- Challenge the Food Police .Scream a loud “NO” to thoughts in your head that declare you’re “good” for eating minimal calories or “bad” because you ate a piece of chocolate cake. The Food Police monitor the unreasonable rules that dieting has created . The police station is housed deep in your psyche, and its loud speaker shouts negative barbs, hopeless phrases, and guilt-provoking indictments. Chasing the Food Police away is a critical step in returning to Intuitive Eating.
- Respect Your Fullness Listen for the body signals that tell you that you are no longer hungry. Observe the signs that show that you’re comfortably full. Pause in the middle of a meal or food and ask yourself how the food tastes, and what is your current fullness level?
- Discover the Satisfaction Factor The Japanese have the wisdom to promote pleasure as one of their goals of healthy living In our fury to be thin and healthy, we often overlook one of the most basic gifts of existence–the pleasure and satisfaction that can be found in the eating experience. When you eat what you really want, in an environment that is inviting and conducive, the pleasure you derive will be a powerful force in helping you feel satisfied and content. By providing this experience for yourself, you will find that it takes much less food to decide you’ve had “enough”.
- Honour Your Feelings Without Using Food Find ways to comfort , nurture, distract, and resolve your issues without using food. Anxiety, loneliness, boredom, anger are emotions we all experience throughout life. Each has its own trigger, and each has its own appeasement. Food won’t fix any of these feelings. It may comfort for the short term, distract from the pain, or even numb you into a food hangover. But food won’t solve the problem. If anything, eating for an emotional hunger will only make you feel worse in the long run. You’ll ultimately have to deal with the source of the emotion, as well as the discomfort of overeating.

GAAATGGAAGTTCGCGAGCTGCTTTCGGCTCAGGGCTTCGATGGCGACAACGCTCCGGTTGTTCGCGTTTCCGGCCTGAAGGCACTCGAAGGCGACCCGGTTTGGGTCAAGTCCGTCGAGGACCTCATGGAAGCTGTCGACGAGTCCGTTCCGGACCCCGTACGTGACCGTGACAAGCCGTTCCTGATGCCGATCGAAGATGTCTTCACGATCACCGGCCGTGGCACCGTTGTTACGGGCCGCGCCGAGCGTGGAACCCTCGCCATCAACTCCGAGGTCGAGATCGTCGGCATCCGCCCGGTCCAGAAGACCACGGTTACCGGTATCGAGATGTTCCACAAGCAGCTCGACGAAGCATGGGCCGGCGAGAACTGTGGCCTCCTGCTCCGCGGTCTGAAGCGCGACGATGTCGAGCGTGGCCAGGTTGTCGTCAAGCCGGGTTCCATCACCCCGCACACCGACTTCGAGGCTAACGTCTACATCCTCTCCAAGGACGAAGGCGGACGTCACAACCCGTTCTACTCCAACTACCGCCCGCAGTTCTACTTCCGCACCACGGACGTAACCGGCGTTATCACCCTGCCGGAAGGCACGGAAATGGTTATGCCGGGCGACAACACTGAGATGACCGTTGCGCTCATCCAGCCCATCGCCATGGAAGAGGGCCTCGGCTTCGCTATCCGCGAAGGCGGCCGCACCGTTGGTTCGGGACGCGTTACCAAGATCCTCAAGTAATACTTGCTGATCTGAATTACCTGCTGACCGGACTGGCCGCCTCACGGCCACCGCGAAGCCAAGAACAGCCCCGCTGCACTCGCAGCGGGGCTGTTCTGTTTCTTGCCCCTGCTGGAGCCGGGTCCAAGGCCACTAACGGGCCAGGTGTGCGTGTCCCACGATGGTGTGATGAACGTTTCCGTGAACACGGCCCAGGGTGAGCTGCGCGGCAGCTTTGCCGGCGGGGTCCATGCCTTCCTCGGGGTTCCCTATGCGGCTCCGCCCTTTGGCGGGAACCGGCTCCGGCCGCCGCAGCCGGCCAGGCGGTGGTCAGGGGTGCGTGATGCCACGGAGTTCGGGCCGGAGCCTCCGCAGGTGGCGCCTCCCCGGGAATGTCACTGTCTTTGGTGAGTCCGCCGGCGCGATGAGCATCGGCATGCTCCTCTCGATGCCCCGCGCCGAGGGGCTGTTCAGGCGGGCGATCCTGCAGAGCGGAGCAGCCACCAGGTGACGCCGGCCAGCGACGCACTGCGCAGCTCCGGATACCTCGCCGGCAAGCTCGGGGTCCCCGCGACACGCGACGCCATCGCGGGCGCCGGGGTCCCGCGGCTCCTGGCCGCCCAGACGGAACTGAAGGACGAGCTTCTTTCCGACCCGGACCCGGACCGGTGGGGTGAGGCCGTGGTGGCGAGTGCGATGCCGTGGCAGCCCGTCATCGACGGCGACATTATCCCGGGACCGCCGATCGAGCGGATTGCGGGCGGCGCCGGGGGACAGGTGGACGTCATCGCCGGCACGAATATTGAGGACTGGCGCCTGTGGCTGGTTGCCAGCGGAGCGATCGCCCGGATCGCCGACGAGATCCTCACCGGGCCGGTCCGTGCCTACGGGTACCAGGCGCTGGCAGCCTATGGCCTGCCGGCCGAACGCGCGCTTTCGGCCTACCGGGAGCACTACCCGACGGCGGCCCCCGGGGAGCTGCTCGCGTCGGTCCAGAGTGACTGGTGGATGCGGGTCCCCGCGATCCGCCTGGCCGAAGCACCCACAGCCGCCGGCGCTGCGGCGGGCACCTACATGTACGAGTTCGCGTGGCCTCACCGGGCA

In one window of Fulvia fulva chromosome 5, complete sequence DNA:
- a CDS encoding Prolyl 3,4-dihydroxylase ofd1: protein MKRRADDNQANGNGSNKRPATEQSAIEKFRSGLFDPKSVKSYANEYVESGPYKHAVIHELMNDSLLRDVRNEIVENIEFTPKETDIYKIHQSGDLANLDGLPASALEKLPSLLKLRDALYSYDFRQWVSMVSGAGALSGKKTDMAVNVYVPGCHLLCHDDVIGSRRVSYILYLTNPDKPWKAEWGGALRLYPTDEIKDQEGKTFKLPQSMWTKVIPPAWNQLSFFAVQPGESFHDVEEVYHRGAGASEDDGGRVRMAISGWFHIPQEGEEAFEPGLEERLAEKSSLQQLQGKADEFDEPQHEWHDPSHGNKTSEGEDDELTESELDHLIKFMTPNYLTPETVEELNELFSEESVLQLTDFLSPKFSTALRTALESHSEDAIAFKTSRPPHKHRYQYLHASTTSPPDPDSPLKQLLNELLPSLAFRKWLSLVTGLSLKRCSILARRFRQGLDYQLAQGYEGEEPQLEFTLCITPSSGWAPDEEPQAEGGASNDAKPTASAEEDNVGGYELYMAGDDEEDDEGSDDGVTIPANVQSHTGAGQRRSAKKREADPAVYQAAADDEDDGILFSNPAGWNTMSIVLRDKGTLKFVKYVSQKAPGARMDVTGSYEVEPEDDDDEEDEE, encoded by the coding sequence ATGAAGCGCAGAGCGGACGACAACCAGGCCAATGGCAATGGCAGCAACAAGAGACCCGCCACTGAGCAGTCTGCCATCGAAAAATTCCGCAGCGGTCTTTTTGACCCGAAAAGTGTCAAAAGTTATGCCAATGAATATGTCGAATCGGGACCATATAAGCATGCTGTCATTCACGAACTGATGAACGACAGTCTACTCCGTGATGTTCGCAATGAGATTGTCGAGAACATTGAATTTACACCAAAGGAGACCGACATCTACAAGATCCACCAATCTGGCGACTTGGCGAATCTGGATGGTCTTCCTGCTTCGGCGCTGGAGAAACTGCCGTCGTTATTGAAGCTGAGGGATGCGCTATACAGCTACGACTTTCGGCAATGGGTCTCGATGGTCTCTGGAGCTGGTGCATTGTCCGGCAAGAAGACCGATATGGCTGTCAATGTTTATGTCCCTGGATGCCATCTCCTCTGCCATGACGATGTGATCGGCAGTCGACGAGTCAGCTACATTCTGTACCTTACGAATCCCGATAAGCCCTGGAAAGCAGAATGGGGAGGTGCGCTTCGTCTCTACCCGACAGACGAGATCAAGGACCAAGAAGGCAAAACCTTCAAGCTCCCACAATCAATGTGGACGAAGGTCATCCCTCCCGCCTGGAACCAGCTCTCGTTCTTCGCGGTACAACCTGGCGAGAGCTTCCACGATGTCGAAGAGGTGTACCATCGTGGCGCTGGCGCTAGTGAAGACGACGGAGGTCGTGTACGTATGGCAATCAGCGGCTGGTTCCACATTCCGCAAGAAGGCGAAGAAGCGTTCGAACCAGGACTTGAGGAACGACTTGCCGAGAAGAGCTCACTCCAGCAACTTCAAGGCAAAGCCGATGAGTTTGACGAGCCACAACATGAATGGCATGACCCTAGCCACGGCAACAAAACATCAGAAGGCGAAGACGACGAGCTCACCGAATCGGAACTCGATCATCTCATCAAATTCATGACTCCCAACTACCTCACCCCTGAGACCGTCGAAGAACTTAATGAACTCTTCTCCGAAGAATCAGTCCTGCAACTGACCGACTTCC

- Respect Your Body Accept your genetic blueprint. Just as a person with a shoe size of eight would not expect to realistically squeeze into a size six, it is equally as futile (and uncomfortable) to have the same expectation with body size. But mostly, respect your body, so you can feel better about who you are. It’s hard to reject the diet mentality if you are unrealistic and overly critical about your body shape.
- Exercise–Feel the Difference Forget militant exercise. Just get active and feel the difference. Shift your focus to how it feels to move your body, rather than the calorie burning effect of exercise. If you focus on how you feel from working out, such as energised, it can make the difference between rolling out of bed for a brisk morning walk or hitting the snooze alarm. If when you wake up, your only goal is to lose weight, it’s usually not a motivating factor in that moment of time.
- Honour Your Health–Gentle Nutrition Make food choices that honour your health and taste buds while making you feel well. Remember that you don’t have to eat a perfect diet to be healthy. You will not suddenly get a nutrient deficiency or gain weight from one snack, one meal, or one day of eating. It’s what you eat consistently over time that matters, progress not perfection is what counts.
I think this may be quite useful for me with my eating habits as it seems to encourage mindful eating and have a better relationship with food instead of using it to try and bury my feelings or trying to regain control when really there isn’t any to regain. This coupled with keeping my pact with another friend to eat 3 meals a day and at least one snack – accountability is definitely amazing for keeping yourself in check with anything.
Do you suffer or struggle with eating issues or disorders? How do you manage to cope and deal with them when they strike?
If you didn’t catch last weeks instalment of the mini series please click here